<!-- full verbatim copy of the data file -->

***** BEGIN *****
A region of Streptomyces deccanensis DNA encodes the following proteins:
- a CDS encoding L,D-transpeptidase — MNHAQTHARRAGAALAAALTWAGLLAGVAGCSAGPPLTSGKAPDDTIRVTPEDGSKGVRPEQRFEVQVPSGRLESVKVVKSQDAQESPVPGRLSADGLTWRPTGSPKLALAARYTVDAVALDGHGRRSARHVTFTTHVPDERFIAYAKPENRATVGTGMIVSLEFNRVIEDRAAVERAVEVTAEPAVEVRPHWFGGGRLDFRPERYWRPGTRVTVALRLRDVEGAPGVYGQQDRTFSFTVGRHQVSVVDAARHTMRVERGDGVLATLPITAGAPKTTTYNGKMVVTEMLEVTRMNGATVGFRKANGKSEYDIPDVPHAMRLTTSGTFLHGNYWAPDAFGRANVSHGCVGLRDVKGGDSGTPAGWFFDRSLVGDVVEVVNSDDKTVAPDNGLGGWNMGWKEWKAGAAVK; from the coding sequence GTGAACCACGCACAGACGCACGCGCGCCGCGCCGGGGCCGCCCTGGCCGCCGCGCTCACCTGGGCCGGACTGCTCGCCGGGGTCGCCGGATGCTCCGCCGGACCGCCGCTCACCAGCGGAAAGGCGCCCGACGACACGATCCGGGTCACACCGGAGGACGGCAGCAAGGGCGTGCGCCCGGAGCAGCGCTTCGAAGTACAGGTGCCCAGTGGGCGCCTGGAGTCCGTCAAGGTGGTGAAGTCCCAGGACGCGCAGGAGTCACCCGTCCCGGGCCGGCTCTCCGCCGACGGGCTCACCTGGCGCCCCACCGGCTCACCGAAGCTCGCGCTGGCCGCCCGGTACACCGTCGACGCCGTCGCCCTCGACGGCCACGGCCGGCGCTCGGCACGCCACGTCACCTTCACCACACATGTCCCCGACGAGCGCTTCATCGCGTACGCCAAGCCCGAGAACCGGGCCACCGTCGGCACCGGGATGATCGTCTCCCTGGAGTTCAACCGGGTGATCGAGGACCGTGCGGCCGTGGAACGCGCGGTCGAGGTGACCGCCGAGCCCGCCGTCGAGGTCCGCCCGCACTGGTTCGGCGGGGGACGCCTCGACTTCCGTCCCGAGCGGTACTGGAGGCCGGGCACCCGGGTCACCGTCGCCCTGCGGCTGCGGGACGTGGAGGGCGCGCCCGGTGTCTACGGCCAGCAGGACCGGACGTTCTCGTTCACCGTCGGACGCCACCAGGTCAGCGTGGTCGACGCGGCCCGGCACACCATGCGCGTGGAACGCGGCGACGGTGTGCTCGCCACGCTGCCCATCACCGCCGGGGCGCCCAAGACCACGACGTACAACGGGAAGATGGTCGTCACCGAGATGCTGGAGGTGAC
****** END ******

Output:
A region of Streptomyces deccanensis DNA encodes the following proteins:
- a CDS encoding L,D-transpeptidase — MNHAQTHARRAGAALAAALTWAGLLAGVAGCSAGPPLTSGKAPDDTIRVTPEDGSKGVRPEQRFEVQVPSGRLESVKVVKSQDAQESPVPGRLSADGLTWRPTGSPKLALAARYTVDAVALDGHGRRSARHVTFTTHVPDERFIAYAKPENRATVGTGMIVSLEFNRVIEDRAAVERAVEVTAEPAVEVRPHWFGGGRLDFRPERYWRPGTRVTVALRLRDVEGAPGVYGQQDRTFSFTVGRHQVSVVDAARHTMRVERGDGVLATLPITAGAPKTTTYNGKMVVTEMLEVTRMNGATVGFRKANGKSEYDIPDVPHAMRLTTSGTFLHGNYWAPDAFGRANVSHGCVGLRDVKGGDSGTPAGWFFDRSLVGDVVEVVNSDDKTVAPDNGLGGWNMGWKEWKAGAAVK; from the coding sequence GTGAACCACGCACAGACGCACGCGCGCCGCGCCGGGGCCGCCCTGGCCGCCGCGCTCACCTGGGCCGGACTGCTCGCCGGGGTCGCCGGATGCTCCGCCGGACCGCCGCTCACCAGCGGAAAGGCGCCCGACGACACGATCCGGGTCACACCGGAGGACGGCAGCAAGGGCGTGCGCCCGGAGCAGCGCTTCGAAGTACAGGTGCCCAGTGGGCGCCTGGAGTCCGTCAAGGTGGTGAAGTCCCAGGACGCGCAGGAGTCACCCGTCCCGGGCCGGCTCTCCGCCGACGGGCTCACCTGGCGCCCCACCGGCTCACCGAAGCTCGCGCTGGCCGCCCGGTACACCGTCGACGCCGTCGCCCTCGACGGCCACGGCCGGCGCTCGGCACGCCACGTCACCTTCACCACACATGTCCCCGACGAGCGCTTCATCGCGTACGCCAAGCCCGAGAACCGGGCCACCGTCGGCACCGGGATGATCGTCTCCCTGGAGTTCAACCGGGTGATCGAGGACCGTGCGGCCGTGGAACGCGCGGTCGAGGTGACCGCCGAGCCCGCCGTCGAGGTCCGCCCGCACTGGTTCGGCGGGGGACGCCTCGACTTCCGTCCCGAGCGGTACTGGAGGCCGGGCACCCGGGTCACCGTCGCCCTGCGGCTGCGGGACGTGGAGGGCGCGCCCGGTGTCTACGGCCAGCAGGACCGGACGTTCTCGTTCACCGTCGGACGCCACCAGGTCAGCGTGGTCGACGCGGCCCGGCACACCATGCGCGTGGAACGCGGCGACGGTGTGCTCGCCACGCTGCCCATCACCGCCGGGGCGCCCAAGACCACGACGTACAACGGGAAGATGGTCGTCACCGAGATGCTGGAGGTGAC